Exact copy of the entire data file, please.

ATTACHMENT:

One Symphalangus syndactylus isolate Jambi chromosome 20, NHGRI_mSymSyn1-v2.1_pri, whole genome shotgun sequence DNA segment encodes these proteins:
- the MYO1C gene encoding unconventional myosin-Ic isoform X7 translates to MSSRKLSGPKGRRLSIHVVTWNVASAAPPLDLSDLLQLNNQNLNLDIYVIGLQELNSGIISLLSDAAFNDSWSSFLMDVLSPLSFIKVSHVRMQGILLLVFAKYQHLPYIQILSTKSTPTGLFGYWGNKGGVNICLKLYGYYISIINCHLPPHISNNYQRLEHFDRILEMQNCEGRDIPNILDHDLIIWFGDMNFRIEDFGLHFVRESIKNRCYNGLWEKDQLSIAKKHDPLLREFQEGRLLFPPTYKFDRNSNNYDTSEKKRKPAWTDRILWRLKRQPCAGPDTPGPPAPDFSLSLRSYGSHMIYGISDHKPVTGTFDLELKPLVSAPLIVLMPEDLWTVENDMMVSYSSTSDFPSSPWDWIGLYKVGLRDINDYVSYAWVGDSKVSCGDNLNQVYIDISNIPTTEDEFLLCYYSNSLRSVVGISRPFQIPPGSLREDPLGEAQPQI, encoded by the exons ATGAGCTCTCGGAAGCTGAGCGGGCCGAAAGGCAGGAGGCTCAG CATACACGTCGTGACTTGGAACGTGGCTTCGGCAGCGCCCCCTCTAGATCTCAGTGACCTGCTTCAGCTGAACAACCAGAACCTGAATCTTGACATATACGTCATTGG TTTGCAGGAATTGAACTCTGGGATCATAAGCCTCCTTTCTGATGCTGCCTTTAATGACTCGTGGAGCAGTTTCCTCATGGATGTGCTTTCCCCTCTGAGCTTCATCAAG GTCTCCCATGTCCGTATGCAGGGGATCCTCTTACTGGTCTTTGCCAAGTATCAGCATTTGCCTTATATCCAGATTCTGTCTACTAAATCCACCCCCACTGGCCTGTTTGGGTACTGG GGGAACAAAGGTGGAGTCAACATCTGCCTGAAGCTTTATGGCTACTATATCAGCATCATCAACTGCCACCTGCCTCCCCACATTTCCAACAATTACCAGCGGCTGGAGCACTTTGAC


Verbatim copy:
One Symphalangus syndactylus isolate Jambi chromosome 20, NHGRI_mSymSyn1-v2.1_pri, whole genome shotgun sequence DNA segment encodes these proteins:
- the MYO1C gene encoding unconventional myosin-Ic isoform X7 translates to MSSRKLSGPKGRRLSIHVVTWNVASAAPPLDLSDLLQLNNQNLNLDIYVIGLQELNSGIISLLSDAAFNDSWSSFLMDVLSPLSFIKVSHVRMQGILLLVFAKYQHLPYIQILSTKSTPTGLFGYWGNKGGVNICLKLYGYYISIINCHLPPHISNNYQRLEHFDRILEMQNCEGRDIPNILDHDLIIWFGDMNFRIEDFGLHFVRESIKNRCYNGLWEKDQLSIAKKHDPLLREFQEGRLLFPPTYKFDRNSNNYDTSEKKRKPAWTDRILWRLKRQPCAGPDTPGPPAPDFSLSLRSYGSHMIYGISDHKPVTGTFDLELKPLVSAPLIVLMPEDLWTVENDMMVSYSSTSDFPSSPWDWIGLYKVGLRDINDYVSYAWVGDSKVSCGDNLNQVYIDISNIPTTEDEFLLCYYSNSLRSVVGISRPFQIPPGSLREDPLGEAQPQI, encoded by the exons ATGAGCTCTCGGAAGCTGAGCGGGCCGAAAGGCAGGAGGCTCAG CATACACGTCGTGACTTGGAACGTGGCTTCGGCAGCGCCCCCTCTAGATCTCAGTGACCTGCTTCAGCTGAACAACCAGAACCTGAATCTTGACATATACGTCATTGG TTTGCAGGAATTGAACTCTGGGATCATAAGCCTCCTTTCTGATGCTGCCTTTAATGACTCGTGGAGCAGTTTCCTCATGGATGTGCTTTCCCCTCTGAGCTTCATCAAG GTCTCCCATGTCCGTATGCAGGGGATCCTCTTACTGGTCTTTGCCAAGTATCAGCATTTGCCTTATATCCAGATTCTGTCTACTAAATCCACCCCCACTGGCCTGTTTGGGTACTGG GGGAACAAAGGTGGAGTCAACATCTGCCTGAAGCTTTATGGCTACTATATCAGCATCATCAACTGCCACCTGCCTCCCCACATTTCCAACAATTACCAGCGGCTGGAGCACTTTGAC